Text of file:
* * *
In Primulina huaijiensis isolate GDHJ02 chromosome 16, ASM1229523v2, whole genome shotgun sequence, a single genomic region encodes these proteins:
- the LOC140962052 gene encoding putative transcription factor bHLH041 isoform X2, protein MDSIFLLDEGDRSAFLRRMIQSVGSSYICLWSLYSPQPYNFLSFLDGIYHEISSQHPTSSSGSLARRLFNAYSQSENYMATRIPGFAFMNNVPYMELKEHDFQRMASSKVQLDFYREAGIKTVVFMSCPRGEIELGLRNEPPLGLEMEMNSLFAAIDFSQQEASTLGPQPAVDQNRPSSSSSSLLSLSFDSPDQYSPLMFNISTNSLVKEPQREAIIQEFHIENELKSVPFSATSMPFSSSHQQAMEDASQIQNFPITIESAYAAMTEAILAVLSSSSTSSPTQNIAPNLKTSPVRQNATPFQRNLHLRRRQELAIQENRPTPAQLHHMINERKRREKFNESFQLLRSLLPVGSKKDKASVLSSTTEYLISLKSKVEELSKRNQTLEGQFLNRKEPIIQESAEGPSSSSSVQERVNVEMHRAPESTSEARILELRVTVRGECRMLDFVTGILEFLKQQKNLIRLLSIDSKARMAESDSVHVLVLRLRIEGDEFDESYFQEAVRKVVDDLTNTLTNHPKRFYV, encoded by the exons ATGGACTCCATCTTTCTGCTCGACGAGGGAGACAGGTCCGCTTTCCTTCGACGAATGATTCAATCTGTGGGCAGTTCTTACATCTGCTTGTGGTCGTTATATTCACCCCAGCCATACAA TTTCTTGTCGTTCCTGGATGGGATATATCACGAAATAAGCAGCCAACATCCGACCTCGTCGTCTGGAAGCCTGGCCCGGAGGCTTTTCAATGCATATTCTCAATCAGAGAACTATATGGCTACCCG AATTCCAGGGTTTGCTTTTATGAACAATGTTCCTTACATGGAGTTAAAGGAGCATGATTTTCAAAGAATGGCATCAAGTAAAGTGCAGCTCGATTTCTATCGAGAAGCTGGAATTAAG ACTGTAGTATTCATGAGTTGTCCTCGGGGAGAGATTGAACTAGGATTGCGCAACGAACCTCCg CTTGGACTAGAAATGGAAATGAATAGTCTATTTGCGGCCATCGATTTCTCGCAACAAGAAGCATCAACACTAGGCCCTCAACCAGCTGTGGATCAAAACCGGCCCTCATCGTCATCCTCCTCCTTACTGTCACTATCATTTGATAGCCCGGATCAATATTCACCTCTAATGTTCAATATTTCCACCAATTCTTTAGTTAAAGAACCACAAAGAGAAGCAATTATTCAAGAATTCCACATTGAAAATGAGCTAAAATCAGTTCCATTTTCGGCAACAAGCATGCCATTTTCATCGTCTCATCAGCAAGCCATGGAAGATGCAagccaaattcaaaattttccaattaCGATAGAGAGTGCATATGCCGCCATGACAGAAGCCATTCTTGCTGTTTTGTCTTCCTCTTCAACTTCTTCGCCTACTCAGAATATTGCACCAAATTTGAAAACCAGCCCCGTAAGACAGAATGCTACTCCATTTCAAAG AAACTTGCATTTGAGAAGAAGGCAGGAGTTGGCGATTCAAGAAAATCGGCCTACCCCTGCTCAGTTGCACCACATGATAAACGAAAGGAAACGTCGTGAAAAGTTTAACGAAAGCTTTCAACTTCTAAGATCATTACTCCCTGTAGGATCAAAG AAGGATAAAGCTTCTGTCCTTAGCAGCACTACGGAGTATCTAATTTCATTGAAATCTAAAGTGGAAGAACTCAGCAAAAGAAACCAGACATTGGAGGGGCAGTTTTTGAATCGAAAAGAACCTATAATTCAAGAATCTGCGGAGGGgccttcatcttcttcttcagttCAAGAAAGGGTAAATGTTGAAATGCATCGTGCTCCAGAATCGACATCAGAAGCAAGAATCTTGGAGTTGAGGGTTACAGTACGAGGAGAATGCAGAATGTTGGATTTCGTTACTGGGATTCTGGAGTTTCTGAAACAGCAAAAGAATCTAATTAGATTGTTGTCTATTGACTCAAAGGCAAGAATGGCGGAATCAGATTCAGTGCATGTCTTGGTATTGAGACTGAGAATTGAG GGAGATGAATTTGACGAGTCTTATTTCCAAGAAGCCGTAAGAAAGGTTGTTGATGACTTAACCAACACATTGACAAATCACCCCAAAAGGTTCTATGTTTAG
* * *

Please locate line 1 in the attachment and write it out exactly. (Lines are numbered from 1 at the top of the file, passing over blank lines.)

In Primulina huaijiensis isolate GDHJ02 chromosome 16, ASM1229523v2, whole genome shotgun sequence, a single genomic region encodes these proteins: